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The Kinsman - A novel Paperback – June 10, 2011
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About the Author
Gardner McKay was born in Manhattan, NYC. His early years were spent in France, New York, Connecticut and Kentucky. As a child, Gardner learned to sail. He loved the ocean; sailing was in his blood. His great-great-grandfather was Donald McKay, the builder of clipper ships. At age fifteen, Gardner published his first story. His plays have been performed in every state and internationally. His novel Toyer won critical acclaim upon its release in 1998 and is currently in pre-production for a major motion film. He had been a professional skipper, sculptor, photographer, college teacher, and actor, as well as a drama critic for the Los Angeles Herald Tribune. In addition to all that, he had raised African lions. In 1980, Gardner met and married Madeleine, his one and only wife; in 2001, he succumbed to cancer at their home in Honolulu, Hawaii. During his final year, Gardner wrote his memoir, Journey Without A Map, which was published posthumously in 2010. The Kinsman was written shortly before his death.
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Top customer reviews
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Descriptions of sailing and races and weather are so vivid, you feel like you’re on the boat with them! Leaned lots about yacht racing and the society who makes it happen.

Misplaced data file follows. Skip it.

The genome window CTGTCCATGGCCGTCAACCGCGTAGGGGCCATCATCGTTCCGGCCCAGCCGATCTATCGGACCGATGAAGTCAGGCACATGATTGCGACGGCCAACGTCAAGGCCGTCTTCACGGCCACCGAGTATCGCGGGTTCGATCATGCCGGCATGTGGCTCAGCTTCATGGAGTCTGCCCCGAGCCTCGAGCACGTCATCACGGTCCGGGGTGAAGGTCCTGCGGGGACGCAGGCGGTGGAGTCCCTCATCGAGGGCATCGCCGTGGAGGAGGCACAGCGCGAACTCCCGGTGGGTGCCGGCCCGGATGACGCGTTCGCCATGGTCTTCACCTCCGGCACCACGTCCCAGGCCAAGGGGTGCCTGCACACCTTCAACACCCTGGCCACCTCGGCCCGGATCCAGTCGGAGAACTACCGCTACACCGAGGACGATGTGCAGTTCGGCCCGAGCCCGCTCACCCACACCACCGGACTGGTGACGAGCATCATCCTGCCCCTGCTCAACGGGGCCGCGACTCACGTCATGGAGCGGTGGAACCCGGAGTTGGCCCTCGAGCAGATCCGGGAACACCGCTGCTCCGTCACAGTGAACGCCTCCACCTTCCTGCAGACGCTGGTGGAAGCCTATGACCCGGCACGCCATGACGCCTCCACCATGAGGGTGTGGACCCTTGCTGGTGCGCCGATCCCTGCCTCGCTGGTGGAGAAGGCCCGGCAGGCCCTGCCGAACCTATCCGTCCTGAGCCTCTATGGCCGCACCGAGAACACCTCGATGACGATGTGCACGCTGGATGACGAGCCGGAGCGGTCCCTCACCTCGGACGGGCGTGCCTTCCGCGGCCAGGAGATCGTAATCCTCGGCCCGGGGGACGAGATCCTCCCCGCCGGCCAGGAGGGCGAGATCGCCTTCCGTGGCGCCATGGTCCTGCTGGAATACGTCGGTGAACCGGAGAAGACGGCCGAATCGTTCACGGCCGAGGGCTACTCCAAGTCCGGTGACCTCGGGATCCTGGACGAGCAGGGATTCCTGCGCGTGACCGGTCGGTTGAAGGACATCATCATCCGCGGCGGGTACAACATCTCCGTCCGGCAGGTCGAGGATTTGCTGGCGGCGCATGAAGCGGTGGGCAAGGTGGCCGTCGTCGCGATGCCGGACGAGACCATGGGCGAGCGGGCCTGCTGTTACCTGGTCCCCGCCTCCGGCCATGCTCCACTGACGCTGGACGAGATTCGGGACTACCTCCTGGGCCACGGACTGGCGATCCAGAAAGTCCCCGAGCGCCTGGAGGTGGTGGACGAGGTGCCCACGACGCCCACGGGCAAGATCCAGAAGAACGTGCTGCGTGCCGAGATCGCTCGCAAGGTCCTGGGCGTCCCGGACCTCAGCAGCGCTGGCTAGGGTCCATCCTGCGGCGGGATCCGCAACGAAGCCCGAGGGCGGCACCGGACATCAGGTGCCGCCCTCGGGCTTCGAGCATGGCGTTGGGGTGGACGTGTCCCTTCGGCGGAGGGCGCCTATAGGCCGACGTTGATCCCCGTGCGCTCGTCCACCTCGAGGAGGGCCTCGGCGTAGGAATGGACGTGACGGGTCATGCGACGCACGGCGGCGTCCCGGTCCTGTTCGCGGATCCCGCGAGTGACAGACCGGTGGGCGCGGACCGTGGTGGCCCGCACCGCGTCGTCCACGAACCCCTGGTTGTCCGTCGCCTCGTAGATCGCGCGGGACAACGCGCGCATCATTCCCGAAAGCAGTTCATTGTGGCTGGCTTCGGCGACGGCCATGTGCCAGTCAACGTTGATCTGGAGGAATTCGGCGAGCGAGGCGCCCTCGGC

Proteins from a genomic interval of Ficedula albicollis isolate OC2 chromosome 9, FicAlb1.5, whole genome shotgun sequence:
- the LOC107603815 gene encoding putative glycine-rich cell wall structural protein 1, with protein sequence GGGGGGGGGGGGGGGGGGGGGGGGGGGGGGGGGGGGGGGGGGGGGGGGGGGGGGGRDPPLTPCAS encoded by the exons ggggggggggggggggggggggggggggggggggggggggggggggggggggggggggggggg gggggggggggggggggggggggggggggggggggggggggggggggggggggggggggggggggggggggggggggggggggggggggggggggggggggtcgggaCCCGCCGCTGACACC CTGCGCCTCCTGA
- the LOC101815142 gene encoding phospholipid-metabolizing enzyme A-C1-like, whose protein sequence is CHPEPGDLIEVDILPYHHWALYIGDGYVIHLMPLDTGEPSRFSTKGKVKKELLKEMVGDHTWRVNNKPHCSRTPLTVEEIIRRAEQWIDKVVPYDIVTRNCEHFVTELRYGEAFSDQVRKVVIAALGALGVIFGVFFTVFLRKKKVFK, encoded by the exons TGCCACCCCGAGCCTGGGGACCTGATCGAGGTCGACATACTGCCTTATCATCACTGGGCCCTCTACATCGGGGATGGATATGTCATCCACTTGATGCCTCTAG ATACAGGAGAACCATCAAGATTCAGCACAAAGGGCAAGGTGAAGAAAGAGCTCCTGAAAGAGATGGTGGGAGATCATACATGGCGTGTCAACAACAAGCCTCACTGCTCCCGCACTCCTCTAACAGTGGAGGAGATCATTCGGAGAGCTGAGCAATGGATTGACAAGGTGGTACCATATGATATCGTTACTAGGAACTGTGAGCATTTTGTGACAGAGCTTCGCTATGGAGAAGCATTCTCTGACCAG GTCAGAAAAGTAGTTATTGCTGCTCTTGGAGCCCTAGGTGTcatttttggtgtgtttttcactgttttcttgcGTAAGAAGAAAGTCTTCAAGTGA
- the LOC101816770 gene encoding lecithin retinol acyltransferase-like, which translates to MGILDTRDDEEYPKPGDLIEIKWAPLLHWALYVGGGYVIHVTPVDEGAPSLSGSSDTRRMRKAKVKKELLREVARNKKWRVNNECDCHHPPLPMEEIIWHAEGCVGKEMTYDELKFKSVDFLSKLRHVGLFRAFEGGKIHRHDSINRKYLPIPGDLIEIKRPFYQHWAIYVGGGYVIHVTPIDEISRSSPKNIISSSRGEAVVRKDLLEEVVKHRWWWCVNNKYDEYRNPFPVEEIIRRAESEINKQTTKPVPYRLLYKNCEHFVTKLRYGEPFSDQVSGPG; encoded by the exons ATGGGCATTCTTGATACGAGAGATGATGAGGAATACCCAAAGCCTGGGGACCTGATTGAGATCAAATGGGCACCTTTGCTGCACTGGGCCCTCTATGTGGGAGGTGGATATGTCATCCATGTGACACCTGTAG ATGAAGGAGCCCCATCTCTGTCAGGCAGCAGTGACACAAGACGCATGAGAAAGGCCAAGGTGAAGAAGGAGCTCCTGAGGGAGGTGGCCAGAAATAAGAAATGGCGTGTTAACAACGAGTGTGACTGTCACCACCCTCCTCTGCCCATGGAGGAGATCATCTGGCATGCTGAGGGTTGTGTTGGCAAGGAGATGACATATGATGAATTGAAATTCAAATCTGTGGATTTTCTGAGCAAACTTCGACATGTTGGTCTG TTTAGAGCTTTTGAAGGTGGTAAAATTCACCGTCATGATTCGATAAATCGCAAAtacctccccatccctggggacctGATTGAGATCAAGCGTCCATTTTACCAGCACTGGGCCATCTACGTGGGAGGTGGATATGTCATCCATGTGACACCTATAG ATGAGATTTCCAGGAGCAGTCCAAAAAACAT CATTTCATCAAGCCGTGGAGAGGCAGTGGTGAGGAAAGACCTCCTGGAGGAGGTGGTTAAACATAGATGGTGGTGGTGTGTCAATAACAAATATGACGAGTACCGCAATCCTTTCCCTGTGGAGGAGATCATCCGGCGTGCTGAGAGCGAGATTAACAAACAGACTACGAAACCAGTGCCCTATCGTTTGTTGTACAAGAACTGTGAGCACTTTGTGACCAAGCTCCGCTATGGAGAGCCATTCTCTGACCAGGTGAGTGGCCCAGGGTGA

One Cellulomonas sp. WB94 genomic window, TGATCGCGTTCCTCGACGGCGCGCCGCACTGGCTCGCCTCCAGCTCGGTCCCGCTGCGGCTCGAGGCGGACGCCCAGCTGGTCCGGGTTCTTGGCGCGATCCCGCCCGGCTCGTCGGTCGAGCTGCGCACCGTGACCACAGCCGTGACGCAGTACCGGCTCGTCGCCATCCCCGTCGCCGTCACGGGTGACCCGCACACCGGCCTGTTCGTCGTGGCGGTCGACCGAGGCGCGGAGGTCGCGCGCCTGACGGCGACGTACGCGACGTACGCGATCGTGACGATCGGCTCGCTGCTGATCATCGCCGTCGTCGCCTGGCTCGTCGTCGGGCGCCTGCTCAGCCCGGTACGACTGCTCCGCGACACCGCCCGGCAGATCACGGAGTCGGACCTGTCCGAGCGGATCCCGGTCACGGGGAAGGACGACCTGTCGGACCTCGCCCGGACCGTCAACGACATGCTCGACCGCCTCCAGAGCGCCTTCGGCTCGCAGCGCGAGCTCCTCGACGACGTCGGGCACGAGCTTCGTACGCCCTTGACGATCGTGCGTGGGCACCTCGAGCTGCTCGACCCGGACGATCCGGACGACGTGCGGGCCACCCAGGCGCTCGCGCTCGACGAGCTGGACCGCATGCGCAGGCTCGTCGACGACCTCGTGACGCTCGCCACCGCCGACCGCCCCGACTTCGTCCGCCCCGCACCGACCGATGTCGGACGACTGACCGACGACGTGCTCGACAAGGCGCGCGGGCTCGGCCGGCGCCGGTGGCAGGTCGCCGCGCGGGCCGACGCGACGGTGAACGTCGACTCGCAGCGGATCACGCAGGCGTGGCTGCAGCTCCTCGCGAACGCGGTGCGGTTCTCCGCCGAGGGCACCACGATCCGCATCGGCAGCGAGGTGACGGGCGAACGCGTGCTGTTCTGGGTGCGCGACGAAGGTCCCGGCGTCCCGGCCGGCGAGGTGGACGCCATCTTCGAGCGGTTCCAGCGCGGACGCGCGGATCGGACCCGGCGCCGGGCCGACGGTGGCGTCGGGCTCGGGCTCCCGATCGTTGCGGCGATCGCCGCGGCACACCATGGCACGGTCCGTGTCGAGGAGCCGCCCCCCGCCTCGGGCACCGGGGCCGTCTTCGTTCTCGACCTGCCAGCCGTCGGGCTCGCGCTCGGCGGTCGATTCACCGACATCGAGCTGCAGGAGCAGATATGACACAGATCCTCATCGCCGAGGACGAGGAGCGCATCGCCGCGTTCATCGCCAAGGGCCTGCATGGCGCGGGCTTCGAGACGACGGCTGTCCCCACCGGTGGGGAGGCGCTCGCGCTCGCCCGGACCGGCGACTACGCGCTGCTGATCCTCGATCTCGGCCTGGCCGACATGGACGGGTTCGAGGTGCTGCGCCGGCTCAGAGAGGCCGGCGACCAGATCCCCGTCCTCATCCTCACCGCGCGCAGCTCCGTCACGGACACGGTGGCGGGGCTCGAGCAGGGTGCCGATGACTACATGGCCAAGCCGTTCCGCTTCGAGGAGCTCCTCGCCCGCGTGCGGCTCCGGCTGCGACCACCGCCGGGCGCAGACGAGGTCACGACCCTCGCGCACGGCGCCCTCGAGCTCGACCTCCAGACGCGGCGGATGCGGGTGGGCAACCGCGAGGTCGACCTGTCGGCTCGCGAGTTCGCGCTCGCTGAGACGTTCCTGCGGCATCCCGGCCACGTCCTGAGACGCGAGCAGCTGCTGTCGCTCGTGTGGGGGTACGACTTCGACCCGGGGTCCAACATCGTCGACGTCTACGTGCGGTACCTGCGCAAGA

Characters run the gamut of emotions – despair, fear, elation, disappointment, growing love story, happiness, grief, but eventually, visions of better things to come.
At the beginning, you have to get through the blood and gore of the insane, brutal Rwandan genocide, which sets up the whole rest of the story, unlikely as it is. But it’s hard to put down, to come back to reality -- a really good read; as I said, just think “what if…” and enjoy the ride!
It's a book about sailing the America's Cup. But it's not. Not really. It's much deeper than that. It's a story of growth - One privileged but immature man coming into manhood; one small, war-torn nation coming into its own. It's also a quiet love story; and a not-so-quiet clash of classes.
Written in first person, it's the sort of book that Nelson DeMille would write if he retained his understanding of upper-class entitlement, but traded the sarcastic tone for a deepening conscience.
It opens with a man changed by his personal experience of the horrors of the 1994 Rwanda genocide. It ends with a boat, changed by name and a Rwandan crew changed by their shared experience.
As I said, it's a book about the America's Cup but, perhaps, not your typical sailing book. Personally, I hate sailing. But I sure loved this novel!
Gardner McKay was an extraordinary man, with extraordinary gifts of storytelling. This book, "The Kinsman" is a must read, as are all of his works. Don't miss out on his ability to take you out of your world into that of the fight, against all odds, of winning the America's Cup with an improbable crew of Rwandans.
Most recent customer reviews
McKay, whose own life was one of early money, sailing and adventures, grabs your attention from the very...The Kinsman - A novelRead more
I thought it was hard to read.. and sometimes crude..Read more